•     The ideas written in these pages offer up much wisdom and knowledge. A new perspective that gives light to new ideas. Excellent book.. Just bought the other two.
  •     good book on the origin and bunki of shotokan
  •     This book is an excellent read for new black belts in the art of Shotokan. It has great historical significance and would be a great teaching reference for new instructors. I have done Shotokan for 48 years and have discovered the same principles on my own that Sensei Yokota describes in his book. For new black belts follow your own path and use this text as a good map to start out
  •     He is honest and does not pull punches (or kicks, or strikes). This is a must read for any Karate enthusiast.
  •     Finally, a book by a Japanese karate expert who had the courage to expose the flaws in thinking when it comes to Shotokan karate. May be it is just a cultural or spiritual factor, but few karate masters will challenge the traditional myths when it comes to karate. However, Kousaku Yokota, Sensei at least treads lightly (too lightly as far as I am concerned, on some of the sacred cows of Shotokan karate.This excellent book questions numerous dogmas and will make all serious karate practitioners think a little more deeply about the myths and misconceptions of karate. The thirteen chapters cover the basic concepts of kime, Hikite, which is the opposite hand pulling back when punching etc, the snap back in mae geri, using the Makiwara, silent Kiai, JKA Bunkai, the myth of kata beginning and ending with blocks, the way early JKA created the ancient katas so they all would end at the original starting point, The Tekki kata (two parts), Hangetsu kata, Bujutsu or Budo and the contradiction in "Karate ni sente nashi" and "Sente hissho."Though I agree with the vast majority of material presented in this volume, I still see that the subject of kata, which the author deals with too briefly in this book, is filled with mystical and unscientific theories concerning the "bunkai" myths. It may be because the author was born and raised in a culture which worships martial art katas as the way to enlightenment. It is not that I hate kata, because I practice about thirty karate kata every single day, plus ten Kenjutsu katas. It is just that I have a completely different opinion as to why the ancient masters designed the katas. The view that there are secret and hidden meanings and moves in kata is pure mystical speculation.In conclusion, this is a book for all serious Shotokan karate students and instructors. I hope more masters will begin to question the many dogmas in our beloved art.Rating: 5 Stars. Joseph J. Truncale (Author: The Shotokan Karate Self-Defense Manual, Combat Karate for the street)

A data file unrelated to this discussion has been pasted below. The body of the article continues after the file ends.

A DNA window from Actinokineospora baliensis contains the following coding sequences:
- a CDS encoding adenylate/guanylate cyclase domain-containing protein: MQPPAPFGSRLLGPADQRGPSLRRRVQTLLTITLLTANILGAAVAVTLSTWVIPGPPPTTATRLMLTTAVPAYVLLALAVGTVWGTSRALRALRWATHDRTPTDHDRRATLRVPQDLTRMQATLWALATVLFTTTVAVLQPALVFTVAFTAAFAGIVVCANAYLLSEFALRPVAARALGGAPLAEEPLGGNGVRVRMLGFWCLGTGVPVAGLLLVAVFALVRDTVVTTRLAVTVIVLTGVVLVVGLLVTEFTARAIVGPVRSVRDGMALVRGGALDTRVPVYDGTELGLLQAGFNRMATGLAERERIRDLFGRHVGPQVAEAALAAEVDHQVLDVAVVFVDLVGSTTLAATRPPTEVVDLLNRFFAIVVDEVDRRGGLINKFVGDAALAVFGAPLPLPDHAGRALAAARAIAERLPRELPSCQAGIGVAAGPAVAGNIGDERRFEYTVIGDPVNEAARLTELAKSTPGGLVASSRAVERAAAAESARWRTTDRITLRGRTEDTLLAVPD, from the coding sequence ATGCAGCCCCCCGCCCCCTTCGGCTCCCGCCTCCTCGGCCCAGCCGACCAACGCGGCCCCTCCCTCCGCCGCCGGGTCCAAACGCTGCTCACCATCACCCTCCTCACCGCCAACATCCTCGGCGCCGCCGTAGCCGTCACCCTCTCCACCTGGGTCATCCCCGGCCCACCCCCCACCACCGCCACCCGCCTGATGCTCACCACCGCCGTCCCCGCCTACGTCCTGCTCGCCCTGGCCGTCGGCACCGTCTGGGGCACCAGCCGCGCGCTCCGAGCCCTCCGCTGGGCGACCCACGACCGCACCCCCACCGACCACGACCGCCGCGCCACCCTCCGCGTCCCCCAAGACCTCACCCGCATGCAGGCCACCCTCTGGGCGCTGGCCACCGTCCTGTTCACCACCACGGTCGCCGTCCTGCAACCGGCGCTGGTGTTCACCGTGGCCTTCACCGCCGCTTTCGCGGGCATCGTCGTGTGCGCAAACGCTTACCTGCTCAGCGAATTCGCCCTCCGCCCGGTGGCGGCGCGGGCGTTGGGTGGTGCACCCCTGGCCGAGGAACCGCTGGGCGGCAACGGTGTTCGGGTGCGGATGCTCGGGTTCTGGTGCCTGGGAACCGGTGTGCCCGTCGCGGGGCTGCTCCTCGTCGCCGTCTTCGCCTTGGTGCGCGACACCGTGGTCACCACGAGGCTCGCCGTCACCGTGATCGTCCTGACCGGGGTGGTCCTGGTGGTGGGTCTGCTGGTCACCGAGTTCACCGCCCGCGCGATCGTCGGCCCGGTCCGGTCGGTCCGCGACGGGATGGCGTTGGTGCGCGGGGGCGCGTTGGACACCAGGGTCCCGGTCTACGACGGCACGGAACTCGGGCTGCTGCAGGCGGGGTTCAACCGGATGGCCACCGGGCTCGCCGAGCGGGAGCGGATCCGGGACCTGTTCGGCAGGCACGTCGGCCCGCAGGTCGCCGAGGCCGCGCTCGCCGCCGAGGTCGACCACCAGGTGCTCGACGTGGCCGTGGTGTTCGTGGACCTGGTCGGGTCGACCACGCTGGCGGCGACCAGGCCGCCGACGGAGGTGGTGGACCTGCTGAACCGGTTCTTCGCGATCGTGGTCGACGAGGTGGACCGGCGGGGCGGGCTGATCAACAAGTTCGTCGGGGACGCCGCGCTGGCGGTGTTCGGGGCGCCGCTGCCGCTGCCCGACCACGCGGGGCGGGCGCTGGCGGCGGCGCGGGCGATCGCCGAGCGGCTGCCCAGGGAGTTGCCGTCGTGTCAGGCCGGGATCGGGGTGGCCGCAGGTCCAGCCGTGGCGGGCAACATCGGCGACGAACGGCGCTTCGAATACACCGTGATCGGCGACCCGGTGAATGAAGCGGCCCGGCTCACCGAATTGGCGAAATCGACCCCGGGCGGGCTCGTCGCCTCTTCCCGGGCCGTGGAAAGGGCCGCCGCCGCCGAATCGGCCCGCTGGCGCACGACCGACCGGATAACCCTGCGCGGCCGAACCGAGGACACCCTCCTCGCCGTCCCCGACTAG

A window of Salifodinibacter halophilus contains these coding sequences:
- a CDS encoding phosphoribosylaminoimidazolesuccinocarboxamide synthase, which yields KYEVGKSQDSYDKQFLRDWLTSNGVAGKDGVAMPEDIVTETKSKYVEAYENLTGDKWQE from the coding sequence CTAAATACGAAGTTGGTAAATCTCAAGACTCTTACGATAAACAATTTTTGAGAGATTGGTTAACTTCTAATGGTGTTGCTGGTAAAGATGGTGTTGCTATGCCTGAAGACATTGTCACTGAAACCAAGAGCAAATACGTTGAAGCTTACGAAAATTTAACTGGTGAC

•     Makes you aware of deeper meanings behind techniques we've done for years. An important lesson in life, as well as in karate.
  •     I really enjoyed the book. I wish i could meet the author for karate practice and following discussion. I am definitely going to keep this book in my library. Ossu!